Kyrie Irving played a basketball game Sunday night, and that’s easily the most anodyne sentence written about Kyrie Irving in the last three weeks.
He did not play particularly well, at least by Kyrie Irving standards, finishing with 14 points and zero assists in a 127–115 Nets victory over the shorthanded Grizzlies. When he scored, Nets fans cheered, and when he missed, they groaned, the entire night adhering to the mundane script of a standard late November game.
There was nothing particularly remarkable about the evening—aside from the presence of 300-plus members of a reputed hate group who filled the main plaza outside Barclays Center, marching and chanting and distributing flyers laced with anti-Jewish themes.
The assembled members of Israel United in Christ—“one of the country’s largest antisemitic and extremist Black Hebrew Israelite groups,” according to the Anti-Defamation League—had come to support Irving as he returned from an eight-game suspension stemming from his promotion of an antisemitic film.
A sampling of the group’s beliefs, for their flyer: “I know the blasphemy of them which say they are Jews, and are not, but are the synagogue of Satan.”
There’s no reason to believe Irving sought or wanted this kind of support, or that he was even aware of it. When asked about the demonstration in a postgame press conference, Irving replied: “I didn’t see it. What happened? There was a group outside?”
When a reporter explained who they were, Irving quickly pivoted, darting past the question as swiftly as he slips through a double team: “I think that’s a conversation for another day. I’m here to focus on the game.”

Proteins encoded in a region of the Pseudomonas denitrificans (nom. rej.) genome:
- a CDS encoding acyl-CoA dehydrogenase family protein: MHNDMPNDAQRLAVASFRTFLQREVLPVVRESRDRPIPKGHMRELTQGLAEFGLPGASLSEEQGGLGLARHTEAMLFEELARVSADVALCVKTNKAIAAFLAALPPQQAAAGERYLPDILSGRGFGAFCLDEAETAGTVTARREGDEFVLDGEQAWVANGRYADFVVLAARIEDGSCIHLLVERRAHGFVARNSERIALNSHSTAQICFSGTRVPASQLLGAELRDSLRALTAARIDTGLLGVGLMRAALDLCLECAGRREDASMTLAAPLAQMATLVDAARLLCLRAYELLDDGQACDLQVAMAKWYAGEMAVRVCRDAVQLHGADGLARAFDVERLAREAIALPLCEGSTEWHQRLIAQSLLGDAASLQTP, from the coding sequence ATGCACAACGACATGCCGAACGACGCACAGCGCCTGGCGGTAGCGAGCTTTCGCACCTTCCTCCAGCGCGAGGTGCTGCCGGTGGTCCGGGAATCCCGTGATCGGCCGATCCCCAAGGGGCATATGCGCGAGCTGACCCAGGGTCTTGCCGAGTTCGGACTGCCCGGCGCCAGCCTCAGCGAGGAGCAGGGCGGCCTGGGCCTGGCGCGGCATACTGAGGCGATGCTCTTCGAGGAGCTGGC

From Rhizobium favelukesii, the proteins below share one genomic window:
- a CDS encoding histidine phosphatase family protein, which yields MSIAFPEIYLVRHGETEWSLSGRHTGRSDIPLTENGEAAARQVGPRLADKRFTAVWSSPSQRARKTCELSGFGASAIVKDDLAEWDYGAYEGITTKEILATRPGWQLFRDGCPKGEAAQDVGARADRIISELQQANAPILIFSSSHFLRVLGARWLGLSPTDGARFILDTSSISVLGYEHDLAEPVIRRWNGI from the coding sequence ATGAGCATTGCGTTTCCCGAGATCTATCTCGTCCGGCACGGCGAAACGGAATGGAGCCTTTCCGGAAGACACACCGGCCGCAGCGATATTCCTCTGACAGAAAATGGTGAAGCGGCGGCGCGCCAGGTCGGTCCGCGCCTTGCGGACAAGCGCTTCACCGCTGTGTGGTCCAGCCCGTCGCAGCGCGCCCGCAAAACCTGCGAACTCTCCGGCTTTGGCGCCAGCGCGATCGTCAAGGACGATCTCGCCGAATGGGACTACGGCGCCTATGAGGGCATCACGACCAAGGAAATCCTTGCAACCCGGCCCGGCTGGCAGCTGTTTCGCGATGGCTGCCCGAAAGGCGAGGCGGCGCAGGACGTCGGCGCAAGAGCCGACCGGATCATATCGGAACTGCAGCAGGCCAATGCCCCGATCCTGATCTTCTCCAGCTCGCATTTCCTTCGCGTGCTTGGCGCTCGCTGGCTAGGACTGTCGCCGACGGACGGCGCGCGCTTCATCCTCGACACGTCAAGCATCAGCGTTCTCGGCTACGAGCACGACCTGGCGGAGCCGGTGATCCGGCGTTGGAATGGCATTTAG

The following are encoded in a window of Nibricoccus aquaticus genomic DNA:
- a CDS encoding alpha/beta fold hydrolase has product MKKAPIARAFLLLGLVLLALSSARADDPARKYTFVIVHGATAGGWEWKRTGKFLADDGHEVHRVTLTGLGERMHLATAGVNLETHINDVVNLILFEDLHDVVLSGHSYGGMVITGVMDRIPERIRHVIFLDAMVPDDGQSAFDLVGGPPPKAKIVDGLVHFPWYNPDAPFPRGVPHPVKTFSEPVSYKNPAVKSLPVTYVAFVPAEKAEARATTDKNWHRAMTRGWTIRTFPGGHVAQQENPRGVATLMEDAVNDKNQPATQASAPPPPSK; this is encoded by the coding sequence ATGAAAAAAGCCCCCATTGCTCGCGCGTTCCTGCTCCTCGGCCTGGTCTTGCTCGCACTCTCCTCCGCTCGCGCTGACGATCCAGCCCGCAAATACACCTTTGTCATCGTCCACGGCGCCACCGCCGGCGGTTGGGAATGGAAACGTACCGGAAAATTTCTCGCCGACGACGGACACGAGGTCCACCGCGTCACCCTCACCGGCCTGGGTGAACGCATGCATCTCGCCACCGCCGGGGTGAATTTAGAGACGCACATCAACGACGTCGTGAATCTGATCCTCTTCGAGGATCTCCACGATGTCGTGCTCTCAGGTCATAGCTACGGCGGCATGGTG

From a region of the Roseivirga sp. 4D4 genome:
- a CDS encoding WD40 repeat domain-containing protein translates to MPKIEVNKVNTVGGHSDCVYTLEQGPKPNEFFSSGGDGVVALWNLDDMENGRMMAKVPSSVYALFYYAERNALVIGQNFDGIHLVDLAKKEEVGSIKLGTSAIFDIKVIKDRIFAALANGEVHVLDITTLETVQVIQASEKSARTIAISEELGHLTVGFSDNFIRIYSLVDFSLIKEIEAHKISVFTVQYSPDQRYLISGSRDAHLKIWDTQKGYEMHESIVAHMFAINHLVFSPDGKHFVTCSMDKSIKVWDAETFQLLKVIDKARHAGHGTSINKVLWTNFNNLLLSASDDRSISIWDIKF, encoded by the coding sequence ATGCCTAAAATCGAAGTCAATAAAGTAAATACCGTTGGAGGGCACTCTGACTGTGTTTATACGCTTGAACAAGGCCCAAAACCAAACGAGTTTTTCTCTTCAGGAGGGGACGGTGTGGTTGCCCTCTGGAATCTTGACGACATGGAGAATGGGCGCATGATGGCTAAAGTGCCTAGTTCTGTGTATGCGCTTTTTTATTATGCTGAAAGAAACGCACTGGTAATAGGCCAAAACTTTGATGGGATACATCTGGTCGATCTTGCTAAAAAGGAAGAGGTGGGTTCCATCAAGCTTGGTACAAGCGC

And there it was, the full downshift to the “basketball questions only” phase of his return. The weekend had begun with a sincere (and arguably overdue) apology during a lengthy interview with SNY’s Ian Begley and continued Sunday morning with another round of explanations and contrition during a brief media session at the Nets’ morning shootaround.
Irving has earnestly asserted, time and again, that he harbors no anti-Jewish views, no anti-Semitic beliefs, no hate of any kind, toward any race or religion or ethnic group. NBA commissioner Adam Silver, who is Jewish, met with Irving recently and came away confident in his sincerity. Nets owner Joe Tsai said the same. Many others who know Irving have attested to his character of him.
“He’s not antisemitic. He’s not prejudiced,” Sandy Pyonin, who coached Irving for four years in his youth, recently told the Philadelphia Inquirer. Pyonin, who is Jewish, added: “Him being a bright kid, he didn’t realize what he was doing. How do you promote something of that nature? Do your research. With the position you have, you have so many followers. Got to be a lot smarter.”
Whatever Irving may have intended by his social media post last month—and that rationale remains a bit hazy—he seems to have reckoned with the hurt and the damage and is doing what he can to make amends. He’s met with Jewish leaders and NBA officials and taken the perfunctory steps toward public atonement. Based on the cheers that greeted him during pregame introductions Sunday, Nets fans are as ready to move on as Irving is.